Rates to fall to 1.75 percent?
So say futures markets.
With March cash rate futures contracts trading at 97,875 this indicates a likelihood of a cut as soon as March 3 to an official cash rate of 2 percent being priced as a 56 percent chance at the close yesterday.
With the iron ore spot price resuming its downtrend after Chinese New Year, these odds could sneak higher.
Implied yields on December 2015 contracts have sunk incredibly low at just 1.715 percent, suggesting that the market believes we will see two more 25bps rate cuts by the end of this calendar year.
The case for cuts
The case for further cuts is clear enough (see links for my more detailed analysis of each factor):
-trend employment growing, but not as fast as the size of the labour force, and thus unemployment is rising;
-an alarming increase in regional unemployment in certain areas;
-headline inflation of only 1.7 percent, with the preferred underlying readings averaging 2.25 percent, being in the lower half of the 2-3 percent target range;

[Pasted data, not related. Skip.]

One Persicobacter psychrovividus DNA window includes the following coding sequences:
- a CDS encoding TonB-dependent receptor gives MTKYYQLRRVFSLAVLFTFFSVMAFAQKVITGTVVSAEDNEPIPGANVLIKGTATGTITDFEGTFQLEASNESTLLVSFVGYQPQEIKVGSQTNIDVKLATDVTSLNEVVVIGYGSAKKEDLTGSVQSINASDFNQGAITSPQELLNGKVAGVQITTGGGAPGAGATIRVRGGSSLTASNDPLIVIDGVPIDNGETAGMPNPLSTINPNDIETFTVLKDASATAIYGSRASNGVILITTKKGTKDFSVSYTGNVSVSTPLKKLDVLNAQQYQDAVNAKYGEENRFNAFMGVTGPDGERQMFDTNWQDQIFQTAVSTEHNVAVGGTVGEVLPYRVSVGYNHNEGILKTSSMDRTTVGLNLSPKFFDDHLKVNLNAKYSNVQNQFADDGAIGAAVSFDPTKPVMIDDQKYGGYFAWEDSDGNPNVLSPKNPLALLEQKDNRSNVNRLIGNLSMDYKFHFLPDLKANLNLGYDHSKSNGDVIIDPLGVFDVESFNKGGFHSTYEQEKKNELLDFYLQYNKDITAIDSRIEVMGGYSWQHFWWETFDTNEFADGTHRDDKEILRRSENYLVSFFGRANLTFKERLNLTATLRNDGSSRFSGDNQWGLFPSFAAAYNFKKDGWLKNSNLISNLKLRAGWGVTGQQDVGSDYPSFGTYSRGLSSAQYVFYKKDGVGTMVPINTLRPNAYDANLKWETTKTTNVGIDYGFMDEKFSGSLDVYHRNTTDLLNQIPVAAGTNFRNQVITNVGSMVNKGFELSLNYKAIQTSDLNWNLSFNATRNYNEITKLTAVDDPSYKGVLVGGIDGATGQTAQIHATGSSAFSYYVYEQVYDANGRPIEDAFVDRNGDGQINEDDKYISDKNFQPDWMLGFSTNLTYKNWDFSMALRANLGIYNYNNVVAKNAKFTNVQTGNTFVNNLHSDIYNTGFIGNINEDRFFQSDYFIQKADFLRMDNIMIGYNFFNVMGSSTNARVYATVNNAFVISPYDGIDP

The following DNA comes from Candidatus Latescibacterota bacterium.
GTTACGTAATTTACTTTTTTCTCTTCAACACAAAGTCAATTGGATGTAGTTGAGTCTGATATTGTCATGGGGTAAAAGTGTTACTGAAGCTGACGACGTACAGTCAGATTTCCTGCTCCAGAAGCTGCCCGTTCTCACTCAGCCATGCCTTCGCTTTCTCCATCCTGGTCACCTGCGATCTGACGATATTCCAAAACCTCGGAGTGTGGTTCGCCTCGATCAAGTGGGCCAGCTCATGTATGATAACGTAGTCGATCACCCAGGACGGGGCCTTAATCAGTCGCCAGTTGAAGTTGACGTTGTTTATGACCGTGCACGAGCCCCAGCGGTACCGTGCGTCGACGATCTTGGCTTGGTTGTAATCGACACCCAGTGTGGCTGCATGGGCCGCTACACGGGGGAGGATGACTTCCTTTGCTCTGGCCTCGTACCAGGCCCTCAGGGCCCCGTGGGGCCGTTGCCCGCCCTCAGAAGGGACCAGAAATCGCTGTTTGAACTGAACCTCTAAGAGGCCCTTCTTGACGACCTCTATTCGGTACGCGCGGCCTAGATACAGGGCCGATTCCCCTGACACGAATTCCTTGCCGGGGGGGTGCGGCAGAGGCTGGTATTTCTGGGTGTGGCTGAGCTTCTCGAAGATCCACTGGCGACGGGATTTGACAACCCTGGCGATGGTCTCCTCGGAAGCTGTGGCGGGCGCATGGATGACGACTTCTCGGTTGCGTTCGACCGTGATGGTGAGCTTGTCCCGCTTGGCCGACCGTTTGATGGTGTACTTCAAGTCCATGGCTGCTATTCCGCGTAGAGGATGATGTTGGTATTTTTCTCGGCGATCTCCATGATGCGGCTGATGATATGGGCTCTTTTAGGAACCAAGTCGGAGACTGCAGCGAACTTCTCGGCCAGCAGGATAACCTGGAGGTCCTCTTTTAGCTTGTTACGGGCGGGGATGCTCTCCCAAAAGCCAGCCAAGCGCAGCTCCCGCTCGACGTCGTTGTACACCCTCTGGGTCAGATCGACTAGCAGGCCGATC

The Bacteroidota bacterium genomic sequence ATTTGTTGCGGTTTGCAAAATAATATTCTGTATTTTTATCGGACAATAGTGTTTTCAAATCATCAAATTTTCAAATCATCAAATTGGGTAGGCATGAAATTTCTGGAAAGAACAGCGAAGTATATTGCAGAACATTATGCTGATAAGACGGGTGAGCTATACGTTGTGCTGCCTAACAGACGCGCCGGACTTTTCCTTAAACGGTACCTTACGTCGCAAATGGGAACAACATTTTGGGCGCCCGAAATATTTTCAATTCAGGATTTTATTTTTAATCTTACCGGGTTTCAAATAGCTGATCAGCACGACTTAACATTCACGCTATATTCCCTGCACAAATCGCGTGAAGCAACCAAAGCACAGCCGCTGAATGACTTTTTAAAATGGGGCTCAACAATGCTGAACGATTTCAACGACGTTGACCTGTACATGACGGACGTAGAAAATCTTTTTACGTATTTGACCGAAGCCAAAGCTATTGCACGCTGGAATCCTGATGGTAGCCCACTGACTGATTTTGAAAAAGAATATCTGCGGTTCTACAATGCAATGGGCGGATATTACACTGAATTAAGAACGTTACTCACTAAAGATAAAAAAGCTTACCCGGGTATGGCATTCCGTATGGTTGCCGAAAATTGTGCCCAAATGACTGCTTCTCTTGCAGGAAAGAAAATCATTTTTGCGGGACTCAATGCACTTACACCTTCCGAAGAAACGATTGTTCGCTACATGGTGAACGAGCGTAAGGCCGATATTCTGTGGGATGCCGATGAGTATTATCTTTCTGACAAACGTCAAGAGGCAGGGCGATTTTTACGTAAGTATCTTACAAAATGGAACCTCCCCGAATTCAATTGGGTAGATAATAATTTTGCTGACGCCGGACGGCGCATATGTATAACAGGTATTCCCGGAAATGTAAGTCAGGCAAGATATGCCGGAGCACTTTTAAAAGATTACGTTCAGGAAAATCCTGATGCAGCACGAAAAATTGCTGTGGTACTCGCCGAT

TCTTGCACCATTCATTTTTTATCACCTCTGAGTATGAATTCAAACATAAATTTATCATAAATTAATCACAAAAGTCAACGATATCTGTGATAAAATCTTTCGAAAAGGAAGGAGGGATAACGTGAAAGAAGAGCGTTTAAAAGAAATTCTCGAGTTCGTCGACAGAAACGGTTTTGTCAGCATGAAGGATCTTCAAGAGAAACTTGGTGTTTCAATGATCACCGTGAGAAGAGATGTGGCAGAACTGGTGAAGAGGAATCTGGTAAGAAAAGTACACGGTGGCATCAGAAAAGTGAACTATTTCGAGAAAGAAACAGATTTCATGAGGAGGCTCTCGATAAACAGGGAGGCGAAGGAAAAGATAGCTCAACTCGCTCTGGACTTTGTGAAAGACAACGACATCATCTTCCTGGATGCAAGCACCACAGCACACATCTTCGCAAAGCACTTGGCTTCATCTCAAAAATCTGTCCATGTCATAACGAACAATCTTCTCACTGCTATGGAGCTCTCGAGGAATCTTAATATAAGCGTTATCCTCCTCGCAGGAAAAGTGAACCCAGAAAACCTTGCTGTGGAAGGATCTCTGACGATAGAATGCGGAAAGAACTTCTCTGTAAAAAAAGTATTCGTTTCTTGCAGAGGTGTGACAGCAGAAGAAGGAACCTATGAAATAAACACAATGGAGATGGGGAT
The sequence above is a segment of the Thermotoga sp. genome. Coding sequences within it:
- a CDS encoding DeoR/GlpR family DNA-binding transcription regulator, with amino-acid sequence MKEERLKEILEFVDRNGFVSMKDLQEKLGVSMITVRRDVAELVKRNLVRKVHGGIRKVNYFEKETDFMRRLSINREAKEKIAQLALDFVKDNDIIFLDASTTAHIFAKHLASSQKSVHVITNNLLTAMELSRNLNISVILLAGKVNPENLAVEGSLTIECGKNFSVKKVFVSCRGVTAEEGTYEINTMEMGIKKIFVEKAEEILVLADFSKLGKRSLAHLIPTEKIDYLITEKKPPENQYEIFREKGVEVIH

-capex expected to decline sharply over the year ahead;
-GDP growth forecast to remain below trend for some time;
-a dramatic correction in the Commodities Index, particularly in bulk markets; and
-some other stuff.
And the case for keeping rates on hold?
Arguments mainly seemed to be based around:
-keeping some dry powder in case of future emergencies;
-lower interest rates may not have much positive impact on sentiment; and
-lower interest rates could cause house prices in Sydney to boom.
The March decision may hang in the balance, but markets see further cuts this year as being very likely.